Sri Lanka and Latvia have strengthened economic ties for greater bilateral cooperation



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Thomas F. Daetwyler, Honorary Consul General, welcoming Finance Minister, Ravi Karunanayake at the National Day celebrations


Proposing the toast — Chief Guest, Minister D. M. Swaminathan and Daetwyler (Pics by Dharamasena Welipitiya)


By Steve A. Morrell


Tourism, education, trade exchanges including healthy bilateral relations are ongoing cooperation indicators that continued to foster good relations between the governments of Latvia and Sri Lanka, Rehabilitation, Resettlement and Hindu Religious Affairs Minister, D. M. Swaminathan said.


Speaking at the Latvia National Day celebrations at the Hilton Colombo Residences, he said cultures of both countries have common features going back many centuries yet with their own identities.


Diplomatic relations between Latvia and Sri Lanka were established in 1996, and since then bilateral trade had grown. Additionally, tourism and education, including medicine, the two major subjects that engaged both countries, are major exchange areas that both nations benefited, he noted.


Minister Swaminathan said that Sri Lanka’s population is around 20 million whereas Latvia’s is approximately 2.3 million. Although such wide differences were recorded, economic activity between both countries was strong. Particularly that interaction is of relative convenience, because English was also a major language in use.


The peace dividend and improvement in tourism were areas of corporation that brought about close interaction between both countries, he stressed.


Honorary Consul General for Latvia, Thomas F. Daetwyler, welcoming Minister Swaminathan, the chief guest at the event, said there is no alternative to an international order based on the rule of law, democracy and respect for human rights that would provide the basis for long lasting peace and security.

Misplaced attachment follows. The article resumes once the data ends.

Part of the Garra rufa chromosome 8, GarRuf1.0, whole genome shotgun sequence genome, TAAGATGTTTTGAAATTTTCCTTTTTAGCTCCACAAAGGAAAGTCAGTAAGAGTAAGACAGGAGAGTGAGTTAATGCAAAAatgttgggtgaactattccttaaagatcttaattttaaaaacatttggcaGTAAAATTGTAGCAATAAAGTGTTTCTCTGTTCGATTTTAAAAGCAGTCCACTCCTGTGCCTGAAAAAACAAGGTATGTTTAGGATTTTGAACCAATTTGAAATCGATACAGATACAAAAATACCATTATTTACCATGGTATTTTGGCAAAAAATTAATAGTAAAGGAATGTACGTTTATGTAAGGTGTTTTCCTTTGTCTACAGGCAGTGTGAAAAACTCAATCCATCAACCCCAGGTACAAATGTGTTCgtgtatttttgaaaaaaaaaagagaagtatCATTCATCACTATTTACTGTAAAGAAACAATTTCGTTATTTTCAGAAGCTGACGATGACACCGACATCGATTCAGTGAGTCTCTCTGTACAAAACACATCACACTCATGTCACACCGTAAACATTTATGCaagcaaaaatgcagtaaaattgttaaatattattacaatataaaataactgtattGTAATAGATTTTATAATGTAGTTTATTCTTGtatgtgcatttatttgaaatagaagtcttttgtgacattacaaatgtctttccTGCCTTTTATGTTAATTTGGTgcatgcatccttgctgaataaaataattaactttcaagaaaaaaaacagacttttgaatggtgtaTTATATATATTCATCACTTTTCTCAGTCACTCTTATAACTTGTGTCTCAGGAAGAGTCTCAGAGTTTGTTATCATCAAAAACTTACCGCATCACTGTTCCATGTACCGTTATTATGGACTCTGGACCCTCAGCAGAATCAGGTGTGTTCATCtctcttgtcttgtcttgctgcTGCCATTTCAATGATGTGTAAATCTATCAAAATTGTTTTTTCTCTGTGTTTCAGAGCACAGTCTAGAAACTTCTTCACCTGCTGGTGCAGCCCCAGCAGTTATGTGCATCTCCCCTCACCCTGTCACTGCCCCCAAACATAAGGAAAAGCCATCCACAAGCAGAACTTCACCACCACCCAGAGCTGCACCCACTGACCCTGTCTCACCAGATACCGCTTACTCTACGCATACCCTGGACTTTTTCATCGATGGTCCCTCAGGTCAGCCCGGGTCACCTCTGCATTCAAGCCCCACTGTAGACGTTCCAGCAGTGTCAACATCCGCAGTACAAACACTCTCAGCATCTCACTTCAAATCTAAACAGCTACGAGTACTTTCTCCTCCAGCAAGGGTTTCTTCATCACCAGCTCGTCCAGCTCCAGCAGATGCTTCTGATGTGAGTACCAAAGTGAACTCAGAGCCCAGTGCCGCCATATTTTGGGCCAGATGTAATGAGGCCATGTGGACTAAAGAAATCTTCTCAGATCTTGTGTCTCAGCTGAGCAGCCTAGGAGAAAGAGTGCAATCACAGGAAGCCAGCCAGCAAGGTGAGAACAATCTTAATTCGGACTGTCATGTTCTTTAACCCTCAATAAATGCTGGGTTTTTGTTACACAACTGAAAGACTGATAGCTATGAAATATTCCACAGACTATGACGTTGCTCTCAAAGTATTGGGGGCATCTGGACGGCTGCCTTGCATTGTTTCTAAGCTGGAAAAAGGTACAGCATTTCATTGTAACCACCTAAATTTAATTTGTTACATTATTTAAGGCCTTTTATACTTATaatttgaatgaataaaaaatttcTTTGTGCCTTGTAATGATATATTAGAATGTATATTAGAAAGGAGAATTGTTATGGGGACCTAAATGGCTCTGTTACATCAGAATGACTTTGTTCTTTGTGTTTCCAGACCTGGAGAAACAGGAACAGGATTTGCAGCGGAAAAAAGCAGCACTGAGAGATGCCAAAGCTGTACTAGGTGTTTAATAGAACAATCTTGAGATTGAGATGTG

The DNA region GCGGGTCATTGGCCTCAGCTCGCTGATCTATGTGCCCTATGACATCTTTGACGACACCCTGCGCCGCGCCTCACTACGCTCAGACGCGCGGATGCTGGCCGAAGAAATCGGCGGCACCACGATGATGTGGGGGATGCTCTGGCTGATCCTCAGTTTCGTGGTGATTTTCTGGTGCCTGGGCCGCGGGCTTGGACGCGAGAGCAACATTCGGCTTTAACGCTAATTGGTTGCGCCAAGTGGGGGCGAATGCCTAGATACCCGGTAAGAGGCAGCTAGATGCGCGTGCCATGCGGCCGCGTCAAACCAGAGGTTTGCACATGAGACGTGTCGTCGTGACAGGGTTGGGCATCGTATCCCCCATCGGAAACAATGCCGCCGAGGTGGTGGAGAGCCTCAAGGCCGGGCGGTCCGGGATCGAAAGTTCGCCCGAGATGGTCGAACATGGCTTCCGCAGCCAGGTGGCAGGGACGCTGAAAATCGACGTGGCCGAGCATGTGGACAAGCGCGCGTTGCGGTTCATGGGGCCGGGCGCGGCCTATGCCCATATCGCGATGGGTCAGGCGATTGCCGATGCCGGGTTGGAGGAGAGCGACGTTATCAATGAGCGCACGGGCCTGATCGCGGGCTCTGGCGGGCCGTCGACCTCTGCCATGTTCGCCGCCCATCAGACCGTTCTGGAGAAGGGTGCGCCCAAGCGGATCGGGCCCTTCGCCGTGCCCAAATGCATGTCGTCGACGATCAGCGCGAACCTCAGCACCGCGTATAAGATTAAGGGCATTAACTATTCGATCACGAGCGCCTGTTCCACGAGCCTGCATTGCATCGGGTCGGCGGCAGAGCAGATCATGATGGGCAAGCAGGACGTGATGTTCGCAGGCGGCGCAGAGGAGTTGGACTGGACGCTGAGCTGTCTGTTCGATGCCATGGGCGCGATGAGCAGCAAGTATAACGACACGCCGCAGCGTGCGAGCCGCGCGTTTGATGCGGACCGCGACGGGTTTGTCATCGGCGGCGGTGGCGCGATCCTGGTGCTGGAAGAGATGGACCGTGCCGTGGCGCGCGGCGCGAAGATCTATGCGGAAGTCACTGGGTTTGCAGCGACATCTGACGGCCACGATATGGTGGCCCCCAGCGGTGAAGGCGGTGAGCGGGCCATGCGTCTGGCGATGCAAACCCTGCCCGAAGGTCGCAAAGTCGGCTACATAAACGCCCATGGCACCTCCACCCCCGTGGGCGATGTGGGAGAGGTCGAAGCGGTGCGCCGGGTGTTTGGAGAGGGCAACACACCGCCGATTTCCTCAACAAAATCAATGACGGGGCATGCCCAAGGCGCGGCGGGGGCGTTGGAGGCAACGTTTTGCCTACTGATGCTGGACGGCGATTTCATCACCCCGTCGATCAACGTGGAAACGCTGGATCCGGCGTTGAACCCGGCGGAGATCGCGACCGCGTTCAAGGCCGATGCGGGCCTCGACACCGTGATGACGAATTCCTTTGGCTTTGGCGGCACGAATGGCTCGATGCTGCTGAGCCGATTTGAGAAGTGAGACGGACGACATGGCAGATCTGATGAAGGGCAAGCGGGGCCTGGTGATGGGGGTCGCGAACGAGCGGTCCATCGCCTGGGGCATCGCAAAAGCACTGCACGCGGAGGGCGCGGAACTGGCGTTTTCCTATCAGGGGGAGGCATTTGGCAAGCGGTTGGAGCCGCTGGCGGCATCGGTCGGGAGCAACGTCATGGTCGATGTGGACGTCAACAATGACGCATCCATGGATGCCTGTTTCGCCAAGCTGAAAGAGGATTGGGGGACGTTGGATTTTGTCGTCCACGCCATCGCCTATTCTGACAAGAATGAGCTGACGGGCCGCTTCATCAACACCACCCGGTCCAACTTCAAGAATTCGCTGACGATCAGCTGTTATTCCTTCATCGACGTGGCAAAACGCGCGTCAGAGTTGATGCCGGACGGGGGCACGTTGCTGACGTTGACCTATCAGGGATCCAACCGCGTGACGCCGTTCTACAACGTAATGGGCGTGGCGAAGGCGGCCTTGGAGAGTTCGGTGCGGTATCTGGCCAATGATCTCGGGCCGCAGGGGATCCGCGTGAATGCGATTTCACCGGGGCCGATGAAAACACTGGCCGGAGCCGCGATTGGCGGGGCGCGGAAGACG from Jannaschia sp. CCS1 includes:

Latvia became an independent state on November 18, 1918. Its geographical placing on the coast of the Baltic Sea rendered its vulnerability to Hitler’s Germany, and eventually to the dictatorship of the dark period of Stalin’s rule in Russia, he said.


Almost one 100 years ago, friendly nations helped protect the independence and security of the newly proclaimed Latvian State, Daetwyler said. "For a decade, we have been allies in the European Union and NATO, and therefore, Latvia stands prepared to offer support to friendly nations affected in political and moral terms, but also fight for our shared values together".


The past year has been rich in events and extremely challenging for Latvia, which had successfully held presidency of the Council of the European Union; shoulder to shoulder with the country’s friends and allies, he noted. "We shall continue working on the strengthening of external security of Latvia and its economic growth. We will also actively work to promote Europe’s cooperation with its neighbors and with countries of Central Asia".


Trade between Sri Lanka and Latvia grew significantly over the past few years, Daetwyler emphasized.


The Republic of Latvia borders Estonia, Russia, Belarus, and Lithuania; and has long since served as a bridge between Western Europe and Russia. Most foreign languages spoken are English, Russian and German.


Latvia, was under German, Polish and Swedish rule, and at the beginning of the 1700’s under Russian rule. Latvia was declared an independent State on August 31, 1994, when the last contingent of Russian forces left the country.


 


 
 
 
 
 
 
 
 
 
 
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